Credit repair trade association sues CFPB over TSR six-month waiting period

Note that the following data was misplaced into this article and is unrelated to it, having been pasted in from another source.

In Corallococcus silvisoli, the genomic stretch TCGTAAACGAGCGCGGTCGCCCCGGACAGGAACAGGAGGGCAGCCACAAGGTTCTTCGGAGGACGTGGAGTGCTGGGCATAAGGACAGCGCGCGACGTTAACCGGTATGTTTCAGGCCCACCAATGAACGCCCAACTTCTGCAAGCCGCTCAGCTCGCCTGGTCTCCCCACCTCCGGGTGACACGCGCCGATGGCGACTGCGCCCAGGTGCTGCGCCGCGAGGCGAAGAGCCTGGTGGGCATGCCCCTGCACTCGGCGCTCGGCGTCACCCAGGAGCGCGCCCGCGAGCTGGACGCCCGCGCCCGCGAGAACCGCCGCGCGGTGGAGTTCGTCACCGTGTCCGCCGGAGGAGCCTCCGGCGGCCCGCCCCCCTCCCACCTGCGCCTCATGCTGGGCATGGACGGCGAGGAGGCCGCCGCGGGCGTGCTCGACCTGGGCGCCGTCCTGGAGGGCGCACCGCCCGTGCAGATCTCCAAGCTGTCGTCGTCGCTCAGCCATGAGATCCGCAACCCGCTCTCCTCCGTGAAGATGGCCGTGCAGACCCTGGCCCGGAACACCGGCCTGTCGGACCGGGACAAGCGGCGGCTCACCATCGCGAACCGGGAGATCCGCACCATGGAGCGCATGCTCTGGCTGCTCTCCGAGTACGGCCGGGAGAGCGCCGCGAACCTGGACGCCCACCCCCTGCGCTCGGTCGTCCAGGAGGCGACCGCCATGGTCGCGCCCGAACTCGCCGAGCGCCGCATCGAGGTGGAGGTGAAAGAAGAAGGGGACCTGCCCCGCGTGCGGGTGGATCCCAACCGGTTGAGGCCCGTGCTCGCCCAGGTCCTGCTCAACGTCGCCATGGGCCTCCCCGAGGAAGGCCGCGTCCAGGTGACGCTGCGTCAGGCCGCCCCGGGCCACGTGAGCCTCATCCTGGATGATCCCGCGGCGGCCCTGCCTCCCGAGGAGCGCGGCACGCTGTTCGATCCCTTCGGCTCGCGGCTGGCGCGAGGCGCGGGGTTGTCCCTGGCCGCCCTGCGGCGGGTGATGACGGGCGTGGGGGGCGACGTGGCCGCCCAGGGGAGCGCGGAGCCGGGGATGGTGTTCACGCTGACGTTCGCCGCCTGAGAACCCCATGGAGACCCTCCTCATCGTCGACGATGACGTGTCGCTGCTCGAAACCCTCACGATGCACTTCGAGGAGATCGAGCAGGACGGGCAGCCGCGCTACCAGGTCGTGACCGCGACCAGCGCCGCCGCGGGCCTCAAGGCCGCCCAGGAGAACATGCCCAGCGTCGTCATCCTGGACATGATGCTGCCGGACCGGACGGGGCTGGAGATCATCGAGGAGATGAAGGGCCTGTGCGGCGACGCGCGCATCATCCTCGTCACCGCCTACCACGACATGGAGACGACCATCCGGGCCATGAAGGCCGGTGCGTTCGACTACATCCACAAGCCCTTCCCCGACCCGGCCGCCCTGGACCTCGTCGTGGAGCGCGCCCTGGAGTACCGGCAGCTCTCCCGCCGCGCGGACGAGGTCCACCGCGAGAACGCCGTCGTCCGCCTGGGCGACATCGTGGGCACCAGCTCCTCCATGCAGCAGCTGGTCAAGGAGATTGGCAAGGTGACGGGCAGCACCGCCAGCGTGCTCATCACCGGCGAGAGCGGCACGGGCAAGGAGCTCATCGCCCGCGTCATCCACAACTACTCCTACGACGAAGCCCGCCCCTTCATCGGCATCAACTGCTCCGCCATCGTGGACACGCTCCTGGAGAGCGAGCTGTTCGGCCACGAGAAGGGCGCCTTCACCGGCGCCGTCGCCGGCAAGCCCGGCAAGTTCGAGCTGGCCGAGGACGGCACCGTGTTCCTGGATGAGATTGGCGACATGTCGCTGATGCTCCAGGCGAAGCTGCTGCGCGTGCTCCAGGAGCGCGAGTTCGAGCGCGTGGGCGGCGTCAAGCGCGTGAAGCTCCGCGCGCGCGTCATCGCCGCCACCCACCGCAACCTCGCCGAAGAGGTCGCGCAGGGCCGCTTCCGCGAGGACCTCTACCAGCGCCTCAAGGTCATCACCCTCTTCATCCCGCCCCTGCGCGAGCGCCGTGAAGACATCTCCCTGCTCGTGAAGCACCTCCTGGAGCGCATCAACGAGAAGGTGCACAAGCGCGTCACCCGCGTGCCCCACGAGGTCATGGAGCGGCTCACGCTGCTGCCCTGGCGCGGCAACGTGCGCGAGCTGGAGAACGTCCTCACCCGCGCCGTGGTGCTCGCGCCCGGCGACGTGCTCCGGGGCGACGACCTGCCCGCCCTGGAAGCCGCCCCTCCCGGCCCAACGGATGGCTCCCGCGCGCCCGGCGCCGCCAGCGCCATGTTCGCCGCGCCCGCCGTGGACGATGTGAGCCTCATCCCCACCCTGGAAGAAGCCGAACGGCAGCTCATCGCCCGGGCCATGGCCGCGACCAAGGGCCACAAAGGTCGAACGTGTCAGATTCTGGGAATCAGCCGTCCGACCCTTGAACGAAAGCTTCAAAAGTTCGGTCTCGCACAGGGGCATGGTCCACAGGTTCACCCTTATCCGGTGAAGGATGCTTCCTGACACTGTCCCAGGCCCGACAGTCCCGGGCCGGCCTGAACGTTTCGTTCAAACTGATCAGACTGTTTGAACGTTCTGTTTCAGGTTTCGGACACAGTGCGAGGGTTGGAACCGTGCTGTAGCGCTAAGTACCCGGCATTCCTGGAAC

On May 21, a credit repair trade association filed a complaint against the CFPB in the U.S. District Court for the Southern District of Florida alleging the Bureau violated the credit repair organizations’ First Amendment rights under the Constitution by enforcing a six-month payment waiting period in the FTC’s Telemarketing Sales Rule (TSR). The association is challenging Section 310.4(a)(2)(ii) of the TSR, which prohibits credit repair organizations from requesting or receiving payment for services rendered for a minimum of six months after the services have been performed. The complaint alleges that the prohibition (i) exceeds the FTC’s statutory authority under the Telemarketing and Consumer Fraud and Abuse Prevention Act; (ii) conflicts with the Credit Repair Organizations Acts (CROA); and (iii) is an infringement on the First Amendment rights of credit repair organizations by improperly impairing fully protected speech. Specifically, the association argues that the TSR is only applicable to credit repair organizations in certain situations, and the CROA—which does not require the six-month waiting period nor proof that “results were achieved”—is “the final and decisive law concerning credit repair organizations, including the time and manner of their billing practices.” Moreover, the complaint argues that the Bureau does not have the authority to enforce the TSR against credit repair organizations, as the Dodd-Frank Act did not explicitly transfer the authority from the FTC. The complaint is seeking a declaratory judgment that the TSR is unenforceable, invalid, and unlawful.